Recent research has shown that over 90 percent of companies surveyed use some manner of cloud computing service to manage their business. With numbers like that, it might be easy to assume that the cloud has taken over the server market, and there’s little justification left for companies to own physical, on-premise servers in today’s ultra-connected world. While there’s no doubt that the cloud computing market is growing incredibly fast, is it always the best or even most cost-effective option for a business in 2020?
In this article, we’ll take you through a head-to-head comparison of on-premise vs. cloud servers for a variety of different use-cases and operational considerations. This comparison will provide insight into the ownership, management and overall cost differences between on-premise and cloud servers, and act as a purchasing guide to help ensure that you make the best long-term decision for your business.
There’s no shortage of companies, or related business services, that exist to help facilitate the ownership and maintenance of servers. From so-called private clouds to public clouds, from co-location data centers to 100% virtualization – the variety of services available today is extensive, allowing for businesses to customize how they own and operate their server fleet. While we could write an entire article on the features and benefits of these services available today, for this article we want to focus on the two most popular ways a business can operate a server: On-premise (physical) servers that are owned by the business using them, and cloud server instances that companies rent from cloud service providers like Amazon Web Services (AWS) or Microsoft Azure.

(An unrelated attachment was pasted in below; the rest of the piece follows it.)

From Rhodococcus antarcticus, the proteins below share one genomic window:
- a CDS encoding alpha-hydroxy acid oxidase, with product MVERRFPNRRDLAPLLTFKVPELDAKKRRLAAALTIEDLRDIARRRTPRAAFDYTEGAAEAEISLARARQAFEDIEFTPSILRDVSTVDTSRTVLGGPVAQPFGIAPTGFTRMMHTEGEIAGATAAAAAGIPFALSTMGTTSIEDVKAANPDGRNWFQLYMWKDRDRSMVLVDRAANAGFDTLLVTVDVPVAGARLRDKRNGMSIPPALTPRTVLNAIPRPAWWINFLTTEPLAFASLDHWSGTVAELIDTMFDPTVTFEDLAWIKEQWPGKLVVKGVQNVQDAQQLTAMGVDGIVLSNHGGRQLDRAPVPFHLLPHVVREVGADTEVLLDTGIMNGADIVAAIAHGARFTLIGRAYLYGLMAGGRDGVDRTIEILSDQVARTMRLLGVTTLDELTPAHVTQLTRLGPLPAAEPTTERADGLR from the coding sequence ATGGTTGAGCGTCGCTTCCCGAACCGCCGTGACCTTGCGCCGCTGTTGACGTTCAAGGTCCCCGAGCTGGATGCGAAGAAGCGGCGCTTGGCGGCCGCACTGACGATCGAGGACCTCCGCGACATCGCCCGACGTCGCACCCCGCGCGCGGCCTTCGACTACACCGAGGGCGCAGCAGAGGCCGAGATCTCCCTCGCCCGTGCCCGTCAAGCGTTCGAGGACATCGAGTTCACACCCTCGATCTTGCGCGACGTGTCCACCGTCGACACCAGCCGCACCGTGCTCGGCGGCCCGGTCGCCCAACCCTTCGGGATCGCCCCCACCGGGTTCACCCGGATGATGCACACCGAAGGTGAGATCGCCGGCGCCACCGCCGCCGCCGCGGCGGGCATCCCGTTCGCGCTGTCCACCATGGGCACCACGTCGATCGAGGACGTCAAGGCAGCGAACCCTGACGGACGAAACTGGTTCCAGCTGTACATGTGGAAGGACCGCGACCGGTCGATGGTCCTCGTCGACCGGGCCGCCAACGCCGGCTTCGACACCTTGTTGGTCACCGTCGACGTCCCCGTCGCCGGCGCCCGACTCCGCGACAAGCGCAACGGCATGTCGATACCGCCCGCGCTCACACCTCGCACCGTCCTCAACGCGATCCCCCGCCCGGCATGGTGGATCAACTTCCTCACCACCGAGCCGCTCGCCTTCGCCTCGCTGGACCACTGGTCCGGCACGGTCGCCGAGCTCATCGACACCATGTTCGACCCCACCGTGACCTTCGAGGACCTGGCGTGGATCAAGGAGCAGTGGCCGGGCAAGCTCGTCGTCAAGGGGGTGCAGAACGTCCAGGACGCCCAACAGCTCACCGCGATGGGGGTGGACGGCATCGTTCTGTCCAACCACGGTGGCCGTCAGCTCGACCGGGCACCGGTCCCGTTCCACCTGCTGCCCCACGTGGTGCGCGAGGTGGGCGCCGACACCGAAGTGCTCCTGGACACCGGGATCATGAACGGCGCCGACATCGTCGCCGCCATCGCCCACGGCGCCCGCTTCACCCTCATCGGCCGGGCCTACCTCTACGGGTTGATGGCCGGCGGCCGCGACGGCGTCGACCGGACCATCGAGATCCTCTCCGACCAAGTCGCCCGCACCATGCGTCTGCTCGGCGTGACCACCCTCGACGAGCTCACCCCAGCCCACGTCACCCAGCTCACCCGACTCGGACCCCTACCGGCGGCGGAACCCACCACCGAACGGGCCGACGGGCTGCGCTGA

On-premise: Often referred to as on-site or physical servers, this entails owning, housing and maintaining the actual physical equipment. The server itself can come in a variety of forms such as a tower that looks almost identical to the common desktop PC that sits under most office desks. The form could also be a rack, which are shorter and wider and designed to be stacked vertically in a housing. Rack servers are the type most often used in large server farms and data centers. The form-factor of the server notwithstanding, the important concept to understand here is that the business using the server owns the server and is not renting it, or a portion of it (i.e. a server instance) from another company.
Cloud: For this we are referring to publicly available clouds service providers that allow businesses to rent (i.e. pay-as-you-go) an instance on the physical servers that they (the cloud provider) owns, operates and maintains. There are numerous cloud service providers available today, but by far the largest and most dominant at the time of this publication are Amazon Web Services (AWS), Microsoft Azure and Google Cloud. There is also a collection of smaller, more developer-focused cloud providers that pride themselves on ease of use and omit most of the complicated web interfaces found on the aforementioned dominant providers. Examples of these smaller providers are Digital Ocean and Linode. For this article, we will not be comparing these smaller providers nor will we be comparing private clouds, colocation centers or any hybrids of those services.